Los Angeles Lakers (1975–89)
In 1975, the Lakers acquired Abdul-Jabbar and reserve center Walt Wesley from the Bucks for center Elmore Smith, guard Brian Winters, and rookie "blue chippers" Dave Meyers and Junior Bridgeman. In the 1975–76 season, his first with the Lakers, he had a dominating season, averaging 27.7 points per game and leading the league in rebounding, blocked shots, and minutes played. His 1,111 defensive rebounds remains the NBA single-season record (defensive rebounds were not recorded prior to the 1973–74 season). Also, Abdul-Jabbar's season marked the last time anyone had 4,000 or more PRA (Points + Rebounds + Assists) in a single NBA season. He earned his fourth MVP award, but missed the post-season for the second straight year.
Once he joined the Lakers, Abdul-Jabbar began wearing his trademark goggles (he briefly ditched them in the 1979–80 season). Years of battling under NBA backboards, and being hit and scratched in the face in the process, had taken their toll on his eyes and he developed corneal erosion syndrome, where the eyes begin to dry out easily and cease to produce moisture. He missed one game in the 1986–87 season due to his eyes drying out and swelling as a result.
In the 1976–77 season, Abdul-Jabbar had another strong season. He led the league in field goal percentage, finished second in rebounds and blocked shots, and third in points per game. He helped lead the Lakers to the best record in the NBA, and he won his record-tying fifth MVP award. In the playoffs, the Lakers beat the Golden State Warriors in the Western Conference semi-finals, setting up a confrontation with the Portland Trail Blazers. The result was a memorable matchup, pitting Abdul-Jabbar against a young, injury-free Bill Walton. Although Abdul-Jabbar dominated the series statistically, Walton and the Trail Blazers (who were experiencing their first-ever run in the playoffs) swept the Lakers, behind Walton's skillful passing and leadership.
Abdul-Jabbar's play remained strong during the next two seasons, being named to the All-NBA Second Team twice, the All-Defense First Team once, and the All-Defense Second Team once. The Lakers, however, continued to be stymied in the playoffs, being eliminated by the Seattle SuperSonics in both 1978 and 1979.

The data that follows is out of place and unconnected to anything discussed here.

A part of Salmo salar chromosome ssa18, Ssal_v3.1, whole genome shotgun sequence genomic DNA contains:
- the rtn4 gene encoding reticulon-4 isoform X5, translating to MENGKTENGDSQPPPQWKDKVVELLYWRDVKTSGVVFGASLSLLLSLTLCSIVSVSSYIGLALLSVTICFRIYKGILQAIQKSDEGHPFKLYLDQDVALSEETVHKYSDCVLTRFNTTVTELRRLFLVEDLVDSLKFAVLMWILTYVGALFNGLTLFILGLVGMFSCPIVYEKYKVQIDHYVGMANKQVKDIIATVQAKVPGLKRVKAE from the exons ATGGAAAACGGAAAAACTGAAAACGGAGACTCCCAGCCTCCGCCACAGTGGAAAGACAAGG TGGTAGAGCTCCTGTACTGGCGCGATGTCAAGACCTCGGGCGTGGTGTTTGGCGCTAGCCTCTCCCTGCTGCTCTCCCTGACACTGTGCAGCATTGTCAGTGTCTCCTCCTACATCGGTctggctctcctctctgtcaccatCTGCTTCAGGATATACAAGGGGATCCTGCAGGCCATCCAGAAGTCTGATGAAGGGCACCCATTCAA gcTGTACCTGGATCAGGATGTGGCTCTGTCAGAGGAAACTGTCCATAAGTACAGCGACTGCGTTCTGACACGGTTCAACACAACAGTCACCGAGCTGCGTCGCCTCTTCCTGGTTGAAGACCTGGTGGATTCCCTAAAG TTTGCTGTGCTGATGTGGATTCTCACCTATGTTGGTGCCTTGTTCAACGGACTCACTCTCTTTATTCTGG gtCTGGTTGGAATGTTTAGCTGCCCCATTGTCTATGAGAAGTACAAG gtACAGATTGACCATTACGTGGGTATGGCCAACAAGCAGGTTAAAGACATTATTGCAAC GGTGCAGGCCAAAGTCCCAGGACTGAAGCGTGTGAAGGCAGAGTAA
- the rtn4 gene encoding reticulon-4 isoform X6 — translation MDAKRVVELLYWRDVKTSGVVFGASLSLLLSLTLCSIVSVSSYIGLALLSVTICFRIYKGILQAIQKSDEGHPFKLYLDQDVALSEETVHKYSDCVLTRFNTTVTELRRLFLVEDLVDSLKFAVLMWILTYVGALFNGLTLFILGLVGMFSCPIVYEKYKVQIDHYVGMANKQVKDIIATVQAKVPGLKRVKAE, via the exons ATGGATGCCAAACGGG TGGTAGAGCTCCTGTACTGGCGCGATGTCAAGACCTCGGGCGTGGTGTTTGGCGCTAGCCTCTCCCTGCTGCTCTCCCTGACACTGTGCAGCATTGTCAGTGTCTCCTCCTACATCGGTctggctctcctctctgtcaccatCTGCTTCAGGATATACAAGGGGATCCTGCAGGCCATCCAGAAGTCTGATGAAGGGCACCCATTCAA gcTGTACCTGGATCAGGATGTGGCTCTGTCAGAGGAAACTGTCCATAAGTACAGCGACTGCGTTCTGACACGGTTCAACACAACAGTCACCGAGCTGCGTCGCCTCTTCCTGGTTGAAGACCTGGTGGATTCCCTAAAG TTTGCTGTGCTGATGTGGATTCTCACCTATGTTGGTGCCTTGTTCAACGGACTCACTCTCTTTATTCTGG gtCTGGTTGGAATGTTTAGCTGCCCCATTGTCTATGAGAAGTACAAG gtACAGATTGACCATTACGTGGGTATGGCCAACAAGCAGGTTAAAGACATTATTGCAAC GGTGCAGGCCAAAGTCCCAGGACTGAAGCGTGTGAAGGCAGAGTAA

In 1979, the Lakers acquired 1st overall draft pick Earvin "Magic" Johnson. The trade and draft paved the way for a Laker dynasty as they went on to become one of the most dominant teams of the 1980s, appearing in the finals eight times and winning five NBA championships. Individually, while Abdul-Jabbar was not the dominant center he had been in the 1970s, he experienced a number of highlight moments. Among them were his record sixth MVP award in 1980, four more All-NBA First Team designations, two more All-Defense First Team designations, the 1985 Finals MVP, and on April 5, 1984 breaking Wilt Chamberlain's record for most career points. Later in his career, he bulked up to about 265 pounds, to be able to withstand the strain of playing the highly physical center position into his early 40s.
While in Los Angeles, Abdul-Jabbar started doing yoga in 1976 to improve his flexibility, and was notable for his physical fitness regimen. He says, "There is no way I could have played as long as I did without yoga."
In 1983, Abdul-Jabbar's house burned down, destroying many of his belongings including his beloved jazz LP collection (about 3,000 jazz albums were destroyed). Many Lakers fans sent and brought him albums, which he found uplifting.